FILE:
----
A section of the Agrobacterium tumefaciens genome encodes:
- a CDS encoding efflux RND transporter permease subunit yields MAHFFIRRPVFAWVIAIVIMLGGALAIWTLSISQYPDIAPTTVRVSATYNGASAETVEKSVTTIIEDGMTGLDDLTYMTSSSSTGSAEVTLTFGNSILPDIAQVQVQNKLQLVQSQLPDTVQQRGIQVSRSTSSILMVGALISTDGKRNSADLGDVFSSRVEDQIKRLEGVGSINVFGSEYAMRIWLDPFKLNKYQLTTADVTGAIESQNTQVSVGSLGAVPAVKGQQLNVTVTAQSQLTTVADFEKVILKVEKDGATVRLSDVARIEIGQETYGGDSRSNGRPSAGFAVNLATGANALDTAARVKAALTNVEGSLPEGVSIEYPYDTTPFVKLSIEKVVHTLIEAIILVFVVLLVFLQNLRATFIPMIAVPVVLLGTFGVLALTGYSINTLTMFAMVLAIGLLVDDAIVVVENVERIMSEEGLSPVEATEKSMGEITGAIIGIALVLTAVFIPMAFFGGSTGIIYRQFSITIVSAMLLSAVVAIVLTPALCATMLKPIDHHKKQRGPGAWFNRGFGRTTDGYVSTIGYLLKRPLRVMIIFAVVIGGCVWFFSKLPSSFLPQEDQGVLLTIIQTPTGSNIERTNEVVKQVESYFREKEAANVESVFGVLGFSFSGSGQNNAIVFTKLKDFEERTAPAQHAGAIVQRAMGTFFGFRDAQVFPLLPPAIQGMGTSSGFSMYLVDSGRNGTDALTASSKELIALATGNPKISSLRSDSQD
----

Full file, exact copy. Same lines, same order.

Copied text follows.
A section of the Agrobacterium tumefaciens genome encodes:
- a CDS encoding efflux RND transporter permease subunit yields MAHFFIRRPVFAWVIAIVIMLGGALAIWTLSISQYPDIAPTTVRVSATYNGASAETVEKSVTTIIEDGMTGLDDLTYMTSSSSTGSAEVTLTFGNSILPDIAQVQVQNKLQLVQSQLPDTVQQRGIQVSRSTSSILMVGALISTDGKRNSADLGDVFSSRVEDQIKRLEGVGSINVFGSEYAMRIWLDPFKLNKYQLTTADVTGAIESQNTQVSVGSLGAVPAVKGQQLNVTVTAQSQLTTVADFEKVILKVEKDGATVRLSDVARIEIGQETYGGDSRSNGRPSAGFAVNLATGANALDTAARVKAALTNVEGSLPEGVSIEYPYDTTPFVKLSIEKVVHTLIEAIILVFVVLLVFLQNLRATFIPMIAVPVVLLGTFGVLALTGYSINTLTMFAMVLAIGLLVDDAIVVVENVERIMSEEGLSPVEATEKSMGEITGAIIGIALVLTAVFIPMAFFGGSTGIIYRQFSITIVSAMLLSAVVAIVLTPALCATMLKPIDHHKKQRGPGAWFNRGFGRTTDGYVSTIGYLLKRPLRVMIIFAVVIGGCVWFFSKLPSSFLPQEDQGVLLTIIQTPTGSNIERTNEVVKQVESYFREKEAANVESVFGVLGFSFSGSGQNNAIVFTKLKDFEERTAPAQHAGAIVQRAMGTFFGFRDAQVFPLLPPAIQGMGTSSGFSMYLVDSGRNGTDALTASSKELIALATGNPKISSLRSDSQD